Float like a manhole cover, sting like a sash weight! Clean Coal Is A Clinker!

      by JeffW on Sun Nov 25, 2012 at 07:08:26 PM PST

      [ Parent ]

    •  The party has "legs," that's for sure (2+ / 0-)
      Recommended by:
      Plu, wdrath

      They always seem to find a way to slither back. Unfortunately.

      Somebody has to do something, and it's just incredibly pathetic that it has to be us.
      ~ Jerry Garcia

      by DeadHead on Sun Nov 25, 2012 at 07:21:46 PM PST

      [ Parent ]

  •  I don't think the GOP CAN change. Here's why: (5+ / 0-)
    Recommended by:
    Dewstino, msmacgyver, JeffW, MBramble, native

    The religious fanatics, hysterical that America might never be the "Christian Nation" of their dreams, are digging their claws ever deeper into the GOP. I saw a retweet* from Bryan J. Fischer, wacko homophobe, just the other day that said if the GOP softens any of its stances, it will lose the evangelical vote. Which is only 26% of the electorate, but whatever.

    * I can't see his tweets, because he promptly blocked me after I implied that he was upset because a favorite boy toy had left him.

    They won't change or soften their stance on women, because the forced-birth slut shamers will all start screeching, howling, and threatening the loss of money and the votes of all who despise women. Even though they have nowhere else to go, so it is an empty threat.

    They can't really change on immigration, because they don't want to. They really do wish all these voting Latinos would self-deport.

    They can't agree to taxing the rich, because then the billionaires won't make campaign contributions.

    So, basically, they're screwed. And as a Republican, I'm not sorry. This is NOT the party that I joined. This group of weak, whiny obstructionists has no business holding public office.

    •  Well, what portions of the Republican Party... (0+ / 0-)

      ...are left that might work for the country, and with Democrats? Maybe the only thing that those Republicans can do is split off into a new party. Or anatgonize the screwballs to split off.

      Float like a manhole cover, sting like a sash weight! Clean Coal Is A Clinker!

      by JeffW on Sun Nov 25, 2012 at 08:24:53 PM PST

      [ Parent ]

    •  And they don't intend to change, (2+ / 0-)
      Recommended by:
      MBramble, native

      either.  I've watched their public dialogues and internal diatribes since before the election (things are pretty boring on this side) and there's nothing they want to change or think will make a difference if they do.  As far as they're concerned, what they've cobbled together is the most coherent and most relevant set of positions they can.

      Internally it's accepted by the relatively bright ones that the grand Nixon-Reagan Republican programme is fundamentally unpopular, probably not implementable, and likely not going to yileld the good results they claim even if they were able to implement it.  But they don't really care.  They just don't like the way the country is and where it's going.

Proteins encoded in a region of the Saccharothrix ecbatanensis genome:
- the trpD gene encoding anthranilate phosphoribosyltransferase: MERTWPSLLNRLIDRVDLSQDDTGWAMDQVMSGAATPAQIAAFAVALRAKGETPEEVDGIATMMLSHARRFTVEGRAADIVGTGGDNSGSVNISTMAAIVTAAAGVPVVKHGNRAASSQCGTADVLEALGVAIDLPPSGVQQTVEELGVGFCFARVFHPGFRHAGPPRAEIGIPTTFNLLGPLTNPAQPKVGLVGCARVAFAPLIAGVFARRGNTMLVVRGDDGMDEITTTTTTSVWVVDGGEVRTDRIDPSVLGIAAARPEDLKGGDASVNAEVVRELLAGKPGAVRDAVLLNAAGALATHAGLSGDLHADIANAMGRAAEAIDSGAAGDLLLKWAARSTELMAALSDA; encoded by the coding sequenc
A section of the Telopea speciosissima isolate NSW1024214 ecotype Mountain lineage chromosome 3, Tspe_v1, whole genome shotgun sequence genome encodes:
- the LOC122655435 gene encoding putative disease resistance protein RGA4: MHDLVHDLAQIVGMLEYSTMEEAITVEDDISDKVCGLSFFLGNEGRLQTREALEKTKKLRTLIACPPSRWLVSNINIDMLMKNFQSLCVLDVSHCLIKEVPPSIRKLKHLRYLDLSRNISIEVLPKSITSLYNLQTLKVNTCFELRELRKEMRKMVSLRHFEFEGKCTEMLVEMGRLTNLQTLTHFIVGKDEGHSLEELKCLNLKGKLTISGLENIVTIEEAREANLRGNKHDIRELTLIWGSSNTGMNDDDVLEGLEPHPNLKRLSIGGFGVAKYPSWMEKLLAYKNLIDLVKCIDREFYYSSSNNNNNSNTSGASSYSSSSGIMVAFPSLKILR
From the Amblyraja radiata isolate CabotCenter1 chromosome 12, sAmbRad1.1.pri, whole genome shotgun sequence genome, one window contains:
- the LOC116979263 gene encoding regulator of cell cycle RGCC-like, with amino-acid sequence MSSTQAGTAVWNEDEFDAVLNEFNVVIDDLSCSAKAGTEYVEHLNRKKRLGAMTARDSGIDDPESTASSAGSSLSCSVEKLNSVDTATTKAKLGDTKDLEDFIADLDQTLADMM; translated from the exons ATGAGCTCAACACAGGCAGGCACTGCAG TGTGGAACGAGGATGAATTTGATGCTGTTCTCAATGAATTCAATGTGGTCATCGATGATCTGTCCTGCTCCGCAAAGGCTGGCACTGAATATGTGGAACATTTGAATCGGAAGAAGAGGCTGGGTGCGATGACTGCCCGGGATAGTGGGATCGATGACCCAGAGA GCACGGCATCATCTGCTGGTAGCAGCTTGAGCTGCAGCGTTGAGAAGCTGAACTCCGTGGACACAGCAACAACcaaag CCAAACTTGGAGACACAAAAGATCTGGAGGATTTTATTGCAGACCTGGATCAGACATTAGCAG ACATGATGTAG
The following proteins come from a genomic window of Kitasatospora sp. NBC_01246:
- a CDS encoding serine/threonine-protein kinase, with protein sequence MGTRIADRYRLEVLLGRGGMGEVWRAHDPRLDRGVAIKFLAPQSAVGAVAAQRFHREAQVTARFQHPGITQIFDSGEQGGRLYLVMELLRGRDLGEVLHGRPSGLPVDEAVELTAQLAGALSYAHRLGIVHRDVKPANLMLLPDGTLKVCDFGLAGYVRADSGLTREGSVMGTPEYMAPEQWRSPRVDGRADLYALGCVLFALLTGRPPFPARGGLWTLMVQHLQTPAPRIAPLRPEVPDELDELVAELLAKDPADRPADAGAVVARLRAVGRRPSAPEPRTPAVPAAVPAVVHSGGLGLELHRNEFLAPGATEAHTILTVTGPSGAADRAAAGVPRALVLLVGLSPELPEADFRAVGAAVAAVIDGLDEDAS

Republicans claim to be conservative but are in fact radical.  Democrats claim to be liberal but are constantly struggling wtih internal conservatism and lethargy.

      Basically, Republicans are sitting around waiting for a major portion of the current Democratic coalition, or voters who sat out 2012, to split off and join them.

      I think the arguments about religious privileges and privileged standing of religionism are not really decided yet.  As a country we're changing on some social issues, incrementally and piecemeal.  But there's one more major fight or set of fights to come for the whole hog of the standing of conservative religious culture in American public life.  That's where the popular base of the GOP is or soon will go.

  •  No, they just have a bad cold (3+ / 0-)

    I’m not as sure about the decline of the Republican party as a lot of people seem to be.  Obama only won the popular vote by about three million, which is a two percentage point difference among those who voted.  That is still a lot of Republicans.  Furthermore, Romney was a lousy candidate, and he was running against an incumbent.

    It is rare for a party to hold the presidency three elections straight, so the pendulum will soon be on its way back:  as much as I love the Democratic party, after four more years of Obama, a lot of people will be really sick of us by then.

    I hate to say it, but I don’t think the Republicans will have to change at all.

  •  Terminally ill? (2+ / 0-)
    Recommended by:
    Bronx59, native

    I'll wait at least three more election cycles before I will make a judgement. The GOP has both money and patience. Don't count them out.

    "let's talk about that"

    by VClib on Sun Nov 25, 2012 at 07:15:23 PM PST

  •  The GOP is a sinking ship. They think they (2+ / 0-)
    Recommended by:
    DeadHead, JeffW

    can right the course by changing their hate filled language against immigrants. I think that ship has already sailed.

    "We must be the change we wish to see in the world" - Gandhi
    "The test of our progress is not whether we add more to the abundance of those who have much; it is whether we provide enough for those who have too little" – FDR

    by smokey545 on Sun Nov 25, 2012 at 07:17:07 PM PST